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Half the finalists in the world’s richest violin contest are Korean

The International Joseph Joachim Competition is down to the last six contestants, and three of them are from South Korea.

The others are, respectively, Japanese, Moldavian and German.

The finals are tomorrow and Friday in Hannover. You can watch live streaming (and quite a few session videos) here.

When the final vote is in, the six will share prizes worth 140,000 Euros ($180,600) – the biggest fiddle pot on earth.

The lucky six are:

Alexandra Conunova-Dumortier Moldova
Tobias Feldmann Germany
Bomsori Kim South Korea
Dami Kim South Korea
Airi Suzuki Japan
In Mo Yang South Korea

The Moldavian finalist Alexandra Conunova-Dumortier

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  1. Norman, why did you put only the photo of this girl? It is not fair to the other finalists. Bomsori Kim is the absolute favorite to win this competition.

  2. Robert Fitzpatrick says:

    I think she is the first one listed because of alpha-order and a logical choice for a sample photo. I doubt that Norman was expressing a preference. The web-site is, btw, excellent and worth exploring (German and English versions).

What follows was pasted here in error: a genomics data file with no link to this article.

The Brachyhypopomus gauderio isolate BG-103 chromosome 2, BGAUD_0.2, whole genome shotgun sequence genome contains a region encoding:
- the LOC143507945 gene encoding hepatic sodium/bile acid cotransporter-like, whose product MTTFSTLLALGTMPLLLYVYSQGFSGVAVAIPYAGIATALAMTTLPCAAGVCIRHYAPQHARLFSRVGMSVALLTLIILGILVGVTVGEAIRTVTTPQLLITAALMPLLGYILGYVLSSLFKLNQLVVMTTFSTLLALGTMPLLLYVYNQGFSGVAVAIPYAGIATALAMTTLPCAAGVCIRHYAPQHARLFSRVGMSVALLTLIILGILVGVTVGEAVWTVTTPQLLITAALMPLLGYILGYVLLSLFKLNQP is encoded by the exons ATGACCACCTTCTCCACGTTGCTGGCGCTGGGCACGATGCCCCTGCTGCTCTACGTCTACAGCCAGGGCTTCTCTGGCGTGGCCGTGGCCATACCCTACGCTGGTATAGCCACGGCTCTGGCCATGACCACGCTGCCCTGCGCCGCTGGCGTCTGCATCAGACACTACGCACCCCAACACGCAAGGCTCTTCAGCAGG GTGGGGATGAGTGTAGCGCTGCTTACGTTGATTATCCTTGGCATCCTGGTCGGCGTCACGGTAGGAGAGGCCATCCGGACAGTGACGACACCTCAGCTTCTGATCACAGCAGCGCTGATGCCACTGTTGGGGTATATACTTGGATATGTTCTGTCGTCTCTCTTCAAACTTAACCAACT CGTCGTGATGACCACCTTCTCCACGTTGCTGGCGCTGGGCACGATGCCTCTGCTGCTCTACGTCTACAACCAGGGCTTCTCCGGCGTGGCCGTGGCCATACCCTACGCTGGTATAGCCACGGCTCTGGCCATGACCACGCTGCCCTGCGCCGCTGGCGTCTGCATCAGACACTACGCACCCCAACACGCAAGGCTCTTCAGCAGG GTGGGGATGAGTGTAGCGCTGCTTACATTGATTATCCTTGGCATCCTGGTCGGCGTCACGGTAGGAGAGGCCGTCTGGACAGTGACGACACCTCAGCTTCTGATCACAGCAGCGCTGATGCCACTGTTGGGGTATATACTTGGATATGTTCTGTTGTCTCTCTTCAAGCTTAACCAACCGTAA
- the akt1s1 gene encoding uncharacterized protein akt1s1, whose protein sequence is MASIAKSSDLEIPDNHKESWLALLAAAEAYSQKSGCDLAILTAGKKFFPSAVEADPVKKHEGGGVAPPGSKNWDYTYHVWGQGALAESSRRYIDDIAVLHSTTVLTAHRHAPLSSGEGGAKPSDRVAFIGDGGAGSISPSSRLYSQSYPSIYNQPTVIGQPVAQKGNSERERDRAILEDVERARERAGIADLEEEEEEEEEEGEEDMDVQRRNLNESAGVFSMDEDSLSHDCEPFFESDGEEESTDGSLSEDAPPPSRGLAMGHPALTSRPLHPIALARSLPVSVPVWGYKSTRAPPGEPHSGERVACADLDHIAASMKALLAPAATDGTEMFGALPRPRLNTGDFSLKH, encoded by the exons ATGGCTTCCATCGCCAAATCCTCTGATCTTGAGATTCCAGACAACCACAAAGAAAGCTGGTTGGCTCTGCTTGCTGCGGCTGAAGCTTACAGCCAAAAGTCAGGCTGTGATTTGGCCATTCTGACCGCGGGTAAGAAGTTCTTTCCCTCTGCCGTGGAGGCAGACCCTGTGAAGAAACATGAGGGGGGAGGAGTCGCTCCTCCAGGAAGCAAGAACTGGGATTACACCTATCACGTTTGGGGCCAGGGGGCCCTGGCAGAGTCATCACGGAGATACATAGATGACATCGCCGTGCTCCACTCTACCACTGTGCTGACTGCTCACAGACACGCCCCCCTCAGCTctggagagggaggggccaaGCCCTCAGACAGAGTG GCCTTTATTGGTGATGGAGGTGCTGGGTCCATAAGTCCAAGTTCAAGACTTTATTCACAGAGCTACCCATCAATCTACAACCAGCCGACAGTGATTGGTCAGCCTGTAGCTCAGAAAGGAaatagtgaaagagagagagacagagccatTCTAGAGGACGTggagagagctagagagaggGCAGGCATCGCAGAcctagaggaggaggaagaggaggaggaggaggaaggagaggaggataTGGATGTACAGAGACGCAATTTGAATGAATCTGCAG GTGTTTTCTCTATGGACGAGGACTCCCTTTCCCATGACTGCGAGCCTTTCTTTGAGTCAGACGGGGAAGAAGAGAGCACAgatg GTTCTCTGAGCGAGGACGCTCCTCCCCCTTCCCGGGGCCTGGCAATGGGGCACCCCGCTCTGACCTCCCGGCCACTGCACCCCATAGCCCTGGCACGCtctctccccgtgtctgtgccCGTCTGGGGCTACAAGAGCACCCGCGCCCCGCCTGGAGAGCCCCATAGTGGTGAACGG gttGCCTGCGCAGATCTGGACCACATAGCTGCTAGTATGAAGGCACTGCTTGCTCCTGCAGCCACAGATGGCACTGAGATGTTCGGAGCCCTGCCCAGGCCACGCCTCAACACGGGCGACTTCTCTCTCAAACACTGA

Although they list the country of origin, at least a few of these finalists have been studying for a long time in other countries. I know of one finalist who is listed as South Korean who has studied exclusively in the USA. I also recognize a few who didn’t make the first cut who have won other competitions. These events can be interesting but not always decisive for having a career. But, the prize money will certainly make the down-payment on a decent fiddle. (or pay for a good bow).

  3. I feel sorry for those two guys, and envy them at the same time, but they have no chance at this violin/beauty contest! Just take a look!
    Dami Kim –
    Bomsori Kim –
    Airi Suzuki –×397.jpg

  4. And speaking of the beauty and the violin, this Norwegian string-fairy ( just arrived to Zagreb to participate in the 7th Zagreb international chamber music festival (we call it here Zagreb.kom – “kom” being short for “komorna muzika” – meaning chamber music in Croatian).
    Interesting opening of the festival will be the “Eight Seasons” concert in which Vilde Frang, Susanna Yoko Henkel (German-Japanese-Croatian violinist, winner of the German Echo prize 2011, cofounder and artistic director of the festival), Stefan Milenkovich and Boris Brovtsyn, all of them superb musicians and violinists, will change leading the ensemble in Vivaldi’s and Piazzola’s seasons.
    More here:

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